Book Review: Turn the Radio Off

Gateways to Abomination by Matthew M. Bartlett

$3.99 e-book; $7.99 paperback from Amazon

Leeds, Massachusetts isn’t a place you want to visit.

You see, things have gone bad. Real bad. A mysterious radio station—WXXT—transmits polka music, distorted church broadcasts, snippets of history, and accounts of unspeakable terror. Just listening to the station—even once or twice, to something as harmless as atonal distortion or a folksy, repetitive sing-along—can have terrible effects on mind, body, and environment.

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Gateways to Abomination takes a lot of risks. While there are subtle narrative threads laced throughout the many stories, transmissions, transcripts, newspaper articles, and poetry-like accounts, the book is neither conventional nor linear. Each piece can be read on its own, but works best in full context. That said, stomaching more than a couple of stories at a time can be difficult. Not because they’re not well-written—because they are—but because of their nightmare-like prose and disturbing content. It’s a lot to absorb.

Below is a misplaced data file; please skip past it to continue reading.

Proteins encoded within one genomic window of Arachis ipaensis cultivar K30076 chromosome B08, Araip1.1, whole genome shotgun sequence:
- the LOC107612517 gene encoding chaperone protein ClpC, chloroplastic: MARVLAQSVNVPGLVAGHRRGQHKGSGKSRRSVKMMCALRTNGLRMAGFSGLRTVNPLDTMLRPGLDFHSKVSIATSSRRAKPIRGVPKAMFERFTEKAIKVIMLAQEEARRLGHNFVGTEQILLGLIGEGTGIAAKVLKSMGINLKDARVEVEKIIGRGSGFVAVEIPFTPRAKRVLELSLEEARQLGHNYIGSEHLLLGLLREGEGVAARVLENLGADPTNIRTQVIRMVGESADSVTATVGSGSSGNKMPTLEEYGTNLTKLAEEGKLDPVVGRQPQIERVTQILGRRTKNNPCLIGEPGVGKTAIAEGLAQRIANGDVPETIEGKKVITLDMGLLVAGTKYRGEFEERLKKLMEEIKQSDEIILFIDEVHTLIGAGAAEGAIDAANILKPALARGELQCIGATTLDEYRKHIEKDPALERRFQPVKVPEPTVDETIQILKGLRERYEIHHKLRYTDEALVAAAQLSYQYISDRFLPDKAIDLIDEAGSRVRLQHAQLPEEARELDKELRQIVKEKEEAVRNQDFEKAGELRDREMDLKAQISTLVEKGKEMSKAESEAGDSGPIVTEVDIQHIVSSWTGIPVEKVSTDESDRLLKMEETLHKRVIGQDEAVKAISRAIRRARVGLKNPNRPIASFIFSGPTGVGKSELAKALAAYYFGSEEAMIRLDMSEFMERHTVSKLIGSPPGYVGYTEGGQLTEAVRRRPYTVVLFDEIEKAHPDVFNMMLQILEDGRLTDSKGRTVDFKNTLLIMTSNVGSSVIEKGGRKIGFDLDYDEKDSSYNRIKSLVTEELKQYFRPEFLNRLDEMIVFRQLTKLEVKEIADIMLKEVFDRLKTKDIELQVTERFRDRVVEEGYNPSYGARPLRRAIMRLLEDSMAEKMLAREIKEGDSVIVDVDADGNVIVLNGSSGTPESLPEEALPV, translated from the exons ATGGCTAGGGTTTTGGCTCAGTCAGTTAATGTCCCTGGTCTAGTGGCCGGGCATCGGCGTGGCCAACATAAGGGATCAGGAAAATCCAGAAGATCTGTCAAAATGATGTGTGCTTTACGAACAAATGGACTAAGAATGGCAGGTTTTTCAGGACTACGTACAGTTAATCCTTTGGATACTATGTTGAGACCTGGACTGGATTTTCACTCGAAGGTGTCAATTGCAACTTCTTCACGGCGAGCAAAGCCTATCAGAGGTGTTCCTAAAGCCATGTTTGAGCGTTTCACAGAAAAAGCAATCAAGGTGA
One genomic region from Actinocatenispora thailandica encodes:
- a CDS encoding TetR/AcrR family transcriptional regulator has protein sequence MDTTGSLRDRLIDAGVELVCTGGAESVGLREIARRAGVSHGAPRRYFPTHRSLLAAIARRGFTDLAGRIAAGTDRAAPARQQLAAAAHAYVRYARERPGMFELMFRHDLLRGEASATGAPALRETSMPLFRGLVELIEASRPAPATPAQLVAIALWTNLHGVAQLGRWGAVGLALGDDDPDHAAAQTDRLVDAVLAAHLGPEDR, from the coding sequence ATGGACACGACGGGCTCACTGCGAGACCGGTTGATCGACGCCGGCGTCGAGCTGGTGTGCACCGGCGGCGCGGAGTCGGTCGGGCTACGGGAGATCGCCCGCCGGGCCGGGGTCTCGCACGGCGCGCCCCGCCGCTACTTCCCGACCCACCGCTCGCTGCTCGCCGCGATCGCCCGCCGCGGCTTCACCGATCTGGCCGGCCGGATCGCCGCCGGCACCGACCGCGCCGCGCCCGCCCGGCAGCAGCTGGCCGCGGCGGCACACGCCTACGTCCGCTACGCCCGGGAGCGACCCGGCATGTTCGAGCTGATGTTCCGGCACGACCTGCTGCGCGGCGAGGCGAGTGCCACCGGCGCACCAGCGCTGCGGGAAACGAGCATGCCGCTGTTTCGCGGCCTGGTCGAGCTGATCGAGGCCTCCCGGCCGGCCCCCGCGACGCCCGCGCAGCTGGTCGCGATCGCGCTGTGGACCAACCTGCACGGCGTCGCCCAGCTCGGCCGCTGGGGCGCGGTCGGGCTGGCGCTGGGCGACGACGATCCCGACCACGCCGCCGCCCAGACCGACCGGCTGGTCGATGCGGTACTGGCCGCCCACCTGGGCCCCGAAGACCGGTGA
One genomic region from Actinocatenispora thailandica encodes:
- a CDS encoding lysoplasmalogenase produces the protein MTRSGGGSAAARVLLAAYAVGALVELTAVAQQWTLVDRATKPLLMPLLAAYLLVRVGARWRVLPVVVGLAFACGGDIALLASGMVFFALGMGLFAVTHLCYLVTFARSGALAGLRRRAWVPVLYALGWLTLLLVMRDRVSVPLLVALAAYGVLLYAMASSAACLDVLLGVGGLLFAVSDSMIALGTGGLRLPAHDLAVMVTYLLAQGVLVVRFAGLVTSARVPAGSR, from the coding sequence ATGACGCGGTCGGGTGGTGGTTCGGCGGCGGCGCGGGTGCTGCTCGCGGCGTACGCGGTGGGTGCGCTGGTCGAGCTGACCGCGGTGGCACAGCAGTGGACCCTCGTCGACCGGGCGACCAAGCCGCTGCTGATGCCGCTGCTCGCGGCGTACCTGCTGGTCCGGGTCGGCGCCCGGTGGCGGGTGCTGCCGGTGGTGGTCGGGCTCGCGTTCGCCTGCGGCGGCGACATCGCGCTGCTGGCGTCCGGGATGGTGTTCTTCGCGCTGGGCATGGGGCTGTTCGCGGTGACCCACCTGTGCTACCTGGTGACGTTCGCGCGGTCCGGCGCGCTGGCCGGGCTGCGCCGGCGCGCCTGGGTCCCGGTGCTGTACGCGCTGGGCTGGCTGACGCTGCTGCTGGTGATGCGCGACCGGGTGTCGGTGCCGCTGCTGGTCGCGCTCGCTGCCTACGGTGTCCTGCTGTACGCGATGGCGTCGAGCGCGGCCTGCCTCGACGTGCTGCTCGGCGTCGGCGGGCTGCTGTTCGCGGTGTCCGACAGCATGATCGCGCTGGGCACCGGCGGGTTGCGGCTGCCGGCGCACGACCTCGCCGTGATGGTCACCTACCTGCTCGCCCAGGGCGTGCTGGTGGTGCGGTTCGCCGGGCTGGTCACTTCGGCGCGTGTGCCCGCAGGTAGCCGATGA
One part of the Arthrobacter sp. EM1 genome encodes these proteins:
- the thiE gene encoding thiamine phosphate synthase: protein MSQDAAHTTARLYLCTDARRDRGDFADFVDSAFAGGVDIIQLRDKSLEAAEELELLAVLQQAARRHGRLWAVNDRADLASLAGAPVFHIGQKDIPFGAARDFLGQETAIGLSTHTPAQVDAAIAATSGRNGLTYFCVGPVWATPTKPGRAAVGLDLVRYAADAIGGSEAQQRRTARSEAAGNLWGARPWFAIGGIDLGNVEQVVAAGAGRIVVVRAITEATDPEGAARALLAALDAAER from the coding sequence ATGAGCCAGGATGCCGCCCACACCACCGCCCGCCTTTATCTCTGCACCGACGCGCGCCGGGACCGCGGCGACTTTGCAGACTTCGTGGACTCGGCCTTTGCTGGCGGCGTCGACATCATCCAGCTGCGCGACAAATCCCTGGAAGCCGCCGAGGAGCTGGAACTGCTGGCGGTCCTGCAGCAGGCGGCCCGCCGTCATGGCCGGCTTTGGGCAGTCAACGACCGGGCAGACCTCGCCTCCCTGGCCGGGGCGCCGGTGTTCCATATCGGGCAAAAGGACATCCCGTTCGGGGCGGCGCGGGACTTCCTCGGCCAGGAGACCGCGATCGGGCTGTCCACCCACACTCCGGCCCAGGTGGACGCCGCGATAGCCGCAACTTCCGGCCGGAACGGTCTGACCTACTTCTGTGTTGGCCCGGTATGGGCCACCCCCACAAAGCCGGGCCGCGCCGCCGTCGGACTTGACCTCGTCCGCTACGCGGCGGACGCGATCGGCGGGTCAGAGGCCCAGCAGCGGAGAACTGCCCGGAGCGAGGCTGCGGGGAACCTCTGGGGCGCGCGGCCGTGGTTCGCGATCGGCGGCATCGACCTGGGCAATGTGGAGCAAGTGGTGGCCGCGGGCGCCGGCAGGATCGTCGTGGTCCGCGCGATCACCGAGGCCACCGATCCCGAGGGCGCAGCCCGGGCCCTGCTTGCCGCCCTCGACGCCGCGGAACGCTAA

I’ve been consuming horror movies and literature for most of my life, and this book managed to punch through the walls of my jaded expectations. There is some truly horrific content here: gore, violence against children, body horror, and much more. What’s most disturbing is that these elements are used to facilitate a despairing sense of unavoidable damnation and suffering. This isn’t a horror work where you scream at the characters to make better decisions; if you’re in Leeds, and you’ve heard WXXT, you’re doomed, no matter what you do.

Each glimpse of the unspeakable—men covered in soul-sucking leeches, people turned into goats and vice versa, mysterious men in black hats, secret ceremonies in the woods—builds to something greater. An apocalypse of sorts is underway in New England, and we’ve got a worm’s eye view of the terror to come.

Don’t approach the book thinking of it as a short story collection. Consider it more a panoramic view of terror, of the approaching darkness, of evil in a small community that gradually infects and corrupts everything it touches.

Bartlett’s voice is strong, his scenes unnerving, his characters damnable and relatable. Gateways to Abomination is a happy discovery in the side alleys of independent horror. Readers interested in something that will push their buttons, something that will inspire a contagious sort of fear beyond the reading experience, would do well to pick up a copy of this book and support a truly unique and disturbing take on Satanic horror and weird fiction.

5/5 Dark Rituals

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